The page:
By Leandros S (5 hours ago)That price is just asking for DIY videos of how to remove the filter from the standard model.
Are these enough examples, or should I go through all the posts?
"Only because there were 100 comments before mine, and no one else mentioned that this is just a VERY minor modification to their existing X-T1."
Really? Then you need to go back and read the comments. There are numerous comments discussing how this could be done by removing the IR filter on a regular camera. Most people who are interested in IR photography already know this. There might be a handful of commenters who don't know about it but majority of the posters already know this.
straylightrun: Now they're just milking it.
@ 2007-sensor comment: The Sony 16MP sensor is every bit as good as the latest 24MP Sony sensor. Yes the 24MP sensor has more pixels but thats about it. The 16MP sensor in my D7000 outperforms the 24MP sensor in my A6000 in terms of DR, and is the same in terms of high-ISO performance at image-level. At pixel level the 24MP sensor is worse.
@Hugo: It is focusing using whatever is being captured by the sensor. If you are shooting IR with it then it has no option but to focus using IR. There is no way for it to do anything else. The only way you can make it focus using visible light is if you put an IR cut filter on your lens to restrict it to visible spectrum. However in that case your picture will also be visible spectrum.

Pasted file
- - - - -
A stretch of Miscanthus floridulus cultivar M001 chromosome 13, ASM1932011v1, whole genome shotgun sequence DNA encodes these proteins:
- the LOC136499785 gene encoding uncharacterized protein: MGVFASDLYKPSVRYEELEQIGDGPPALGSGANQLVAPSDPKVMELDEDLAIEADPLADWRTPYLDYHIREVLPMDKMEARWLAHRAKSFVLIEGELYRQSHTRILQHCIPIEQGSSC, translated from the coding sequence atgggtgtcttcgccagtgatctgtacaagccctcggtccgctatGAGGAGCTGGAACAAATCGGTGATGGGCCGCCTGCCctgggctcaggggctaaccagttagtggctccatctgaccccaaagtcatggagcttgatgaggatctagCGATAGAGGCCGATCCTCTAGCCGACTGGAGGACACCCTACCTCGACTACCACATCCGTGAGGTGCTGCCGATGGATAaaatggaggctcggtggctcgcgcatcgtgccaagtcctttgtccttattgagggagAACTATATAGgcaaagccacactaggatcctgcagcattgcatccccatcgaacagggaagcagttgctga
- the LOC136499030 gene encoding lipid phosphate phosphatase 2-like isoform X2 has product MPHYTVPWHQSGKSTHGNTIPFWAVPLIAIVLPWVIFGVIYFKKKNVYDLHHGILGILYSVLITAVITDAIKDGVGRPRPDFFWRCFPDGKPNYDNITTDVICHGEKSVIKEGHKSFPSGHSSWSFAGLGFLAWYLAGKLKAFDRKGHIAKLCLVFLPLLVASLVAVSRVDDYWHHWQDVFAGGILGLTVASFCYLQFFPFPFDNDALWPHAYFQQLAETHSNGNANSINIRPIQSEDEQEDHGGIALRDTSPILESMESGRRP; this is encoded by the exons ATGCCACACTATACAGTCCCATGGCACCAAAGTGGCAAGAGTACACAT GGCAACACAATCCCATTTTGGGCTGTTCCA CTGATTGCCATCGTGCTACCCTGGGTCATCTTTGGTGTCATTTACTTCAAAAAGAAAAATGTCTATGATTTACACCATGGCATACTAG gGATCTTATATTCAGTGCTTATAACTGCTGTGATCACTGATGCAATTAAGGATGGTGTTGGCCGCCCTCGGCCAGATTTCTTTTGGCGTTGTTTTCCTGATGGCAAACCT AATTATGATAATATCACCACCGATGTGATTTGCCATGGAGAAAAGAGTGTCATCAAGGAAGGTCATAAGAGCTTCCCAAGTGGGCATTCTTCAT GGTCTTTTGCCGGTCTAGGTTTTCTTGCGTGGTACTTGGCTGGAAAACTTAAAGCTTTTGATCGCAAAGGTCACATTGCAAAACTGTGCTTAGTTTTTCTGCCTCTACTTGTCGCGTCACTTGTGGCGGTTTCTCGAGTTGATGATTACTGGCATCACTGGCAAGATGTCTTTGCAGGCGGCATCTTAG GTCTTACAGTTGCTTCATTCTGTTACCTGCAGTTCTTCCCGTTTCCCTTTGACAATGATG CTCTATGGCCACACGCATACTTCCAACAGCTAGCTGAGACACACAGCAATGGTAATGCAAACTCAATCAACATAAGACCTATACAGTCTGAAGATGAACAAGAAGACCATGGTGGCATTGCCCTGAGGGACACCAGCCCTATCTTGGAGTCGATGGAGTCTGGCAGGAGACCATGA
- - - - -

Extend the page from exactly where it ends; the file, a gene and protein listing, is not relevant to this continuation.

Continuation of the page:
Mirrorless cameras use contrast detect AF which means that they continuously look at actual image data to move the lens focus until the sharpest image is achieved. So I don't think the issue you are describing should matter for X-T1.
For that matter even if you use manual focus on X-T1 you will not have that problem. In your old cameras you could only look at visible spectrum when trying to focus. However in case of X-T1 or any other mirrorless / live view IR camera you will be looking at the actual IR data captured by the camera on the LCD/EVF and so when do manual focus you will get the correct focusing without any shift.
@Fraiser: Normally you have to get the camera modded by a third party to get this functionality with no warranty to fix it if you damage it in the process. Its good that the manufacturer is directly giving you that option instead of having to go to a third party, I don't see whats bad about that?